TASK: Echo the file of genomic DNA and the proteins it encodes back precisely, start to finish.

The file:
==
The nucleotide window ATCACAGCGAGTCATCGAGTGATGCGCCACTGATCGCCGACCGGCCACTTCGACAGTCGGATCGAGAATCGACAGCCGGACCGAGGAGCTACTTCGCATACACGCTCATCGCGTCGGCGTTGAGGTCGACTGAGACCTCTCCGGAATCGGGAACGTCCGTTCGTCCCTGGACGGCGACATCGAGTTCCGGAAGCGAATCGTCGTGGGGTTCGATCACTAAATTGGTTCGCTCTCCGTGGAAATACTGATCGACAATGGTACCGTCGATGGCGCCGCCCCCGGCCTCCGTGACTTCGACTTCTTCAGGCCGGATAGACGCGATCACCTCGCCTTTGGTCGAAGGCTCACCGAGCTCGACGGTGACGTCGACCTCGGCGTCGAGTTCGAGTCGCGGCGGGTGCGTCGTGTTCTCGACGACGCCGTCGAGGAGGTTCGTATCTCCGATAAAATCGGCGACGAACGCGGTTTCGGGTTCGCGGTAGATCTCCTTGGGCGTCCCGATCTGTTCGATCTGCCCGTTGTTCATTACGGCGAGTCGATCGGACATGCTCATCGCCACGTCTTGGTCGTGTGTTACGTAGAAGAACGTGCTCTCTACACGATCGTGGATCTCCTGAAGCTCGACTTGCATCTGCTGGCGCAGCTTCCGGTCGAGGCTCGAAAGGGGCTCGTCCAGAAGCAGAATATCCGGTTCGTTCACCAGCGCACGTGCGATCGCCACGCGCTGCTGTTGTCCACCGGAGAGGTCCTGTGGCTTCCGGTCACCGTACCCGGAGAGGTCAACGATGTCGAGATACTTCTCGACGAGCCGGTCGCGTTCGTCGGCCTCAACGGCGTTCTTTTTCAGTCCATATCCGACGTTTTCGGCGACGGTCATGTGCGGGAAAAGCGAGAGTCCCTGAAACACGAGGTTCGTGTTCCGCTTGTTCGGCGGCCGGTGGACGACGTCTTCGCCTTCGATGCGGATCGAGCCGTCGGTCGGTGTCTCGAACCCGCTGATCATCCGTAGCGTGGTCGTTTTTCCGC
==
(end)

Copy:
The nucleotide window ATCACAGCGAGTCATCGAGTGATGCGCCACTGATCGCCGACCGGCCACTTCGACAGTCGGATCGAGAATCGACAGCCGGACCGAGGAGCTACTTCGCATACACGCTCATCGCGTCGGCGTTGAGGTCGACTGAGACCTCTCCGGAATCGGGAACGTCCGTTCGTCCCTGGACGGCGACATCGAGTTCCGGAAGCGAATCGTCGTGGGGTTCGATCACTAAATTGGTTCGCTCTCCGTGGAAATACTGATCGACAATGGTACCGTCGATGGCGCCGCCCCCGGCCTCCGTGACTTCGACTTCTTCAGGCCGGATAGACGCGATCACCTCGCCTTTGGTCGAAGGCTCACCGAGCTCGACGGTGACGTCGACCTCGGCGTCGAGTTCGAGTCGCGGCGGGTGCGTCGTGTTCTCGACGACGCCGTCGAGGAGGTTCGTATCTCCGATAAAATCGGCGACGAACGCGGTTTCGGGTTCGCGGTAGATCTCCTTGGGCGTCCCGATCTGTTCGATCTGCCCGTTGTTCATTACGGCGAGTCGATCGGACATGCTCATCGCCACGTCTTGGTCGTGTGTTACGTAGAAGAACGTGCTCTCTACACGATCGTGGATCTCCTGAAGCTCGACTTGCATCTGCTGGCGCAGCTTCCGGTCGAGGCTCGAAAGGGGCTCGTCCAGAAGCAGAATATCCGGTTCGTTCACCAGCGCACGTGCGATCGCCACGCGCTGCTGTTGTCCACCGGAGAGGTCCTGTGGCTTCCGGTCACCGTACCCGGAGAGGTCAACGATGTCGAGATACTTCTCGACGAGCCGGTCGCGTTCGTCGGCCTCAACGGCGTTCTTTTTCAGTCCATATCCGACGTTTTCGGCGACGGTCATGTGCGGGAAAAGCGAGAGTCCCTGAAACACGAGGTTCGTGTTCCGCTTGTTCGGCGGCCGGTGGACGACGTCTTCGCCTTCGATGCGGATCGAGCCGTCGGTCGGTGTCTCGAACCCGCTGATCATCCGTAGCGTGGTCGTTTTTCCGC